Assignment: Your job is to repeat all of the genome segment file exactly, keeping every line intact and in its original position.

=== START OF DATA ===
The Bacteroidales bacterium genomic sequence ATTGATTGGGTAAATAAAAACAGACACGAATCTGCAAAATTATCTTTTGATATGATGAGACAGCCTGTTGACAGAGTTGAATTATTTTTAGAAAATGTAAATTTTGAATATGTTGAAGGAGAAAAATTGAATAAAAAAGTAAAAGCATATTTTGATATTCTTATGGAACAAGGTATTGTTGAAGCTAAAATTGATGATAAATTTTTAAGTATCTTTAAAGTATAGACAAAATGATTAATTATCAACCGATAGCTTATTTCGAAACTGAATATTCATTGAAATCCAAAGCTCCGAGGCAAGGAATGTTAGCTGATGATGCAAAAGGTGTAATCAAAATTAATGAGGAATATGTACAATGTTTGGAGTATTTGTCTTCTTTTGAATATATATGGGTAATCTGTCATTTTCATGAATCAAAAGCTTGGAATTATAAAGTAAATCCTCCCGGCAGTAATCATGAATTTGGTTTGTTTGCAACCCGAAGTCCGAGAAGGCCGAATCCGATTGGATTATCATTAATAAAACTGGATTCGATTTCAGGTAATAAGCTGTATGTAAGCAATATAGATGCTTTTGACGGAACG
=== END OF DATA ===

The Bacteroidales bacterium genomic sequence ATTGATTGGGTAAATAAAAACAGACACGAATCTGCAAAATTATCTTTTGATATGATGAGACAGCCTGTTGACAGAGTTGAATTATTTTTAGAAAATGTAAATTTTGAATATGTTGAAGGAGAAAAATTGAATAAAAAAGTAAAAGCATATTTTGATATTCTTATGGAACAAGGTATTGTTGAAGCTAAAATTGATGATAAATTTTTAAGTATCTTTAAAGTATAGACAAAATGATTAATTATCAACCGATAGCTTATTTCGAAACTGAATATTCATTGAAATCCAAAGCTCCGAGGCAAGGAATGTTAGCTGATGATGCAAAAGGTGTAATCAAAATTAATGAGGAATATGTACAATGTTTGGAGTATTTGTCTTCTTTTGAATATATATGGGTAATCTGTCATTTTCATGAATCAAAAGCTTGGAATTATAAAGTAAATCCTCCCGGCAGTAATCATGAATTTGGTTTGTTTGCAACCCGAAGTCCGAGAAGGCCGAATCCGATTGGATTATCATTAATAAAACTGGATTCGATTTCAGGTAATAAGCTGTATGTAAGCAATATAGATGCTTTTGACGGAACG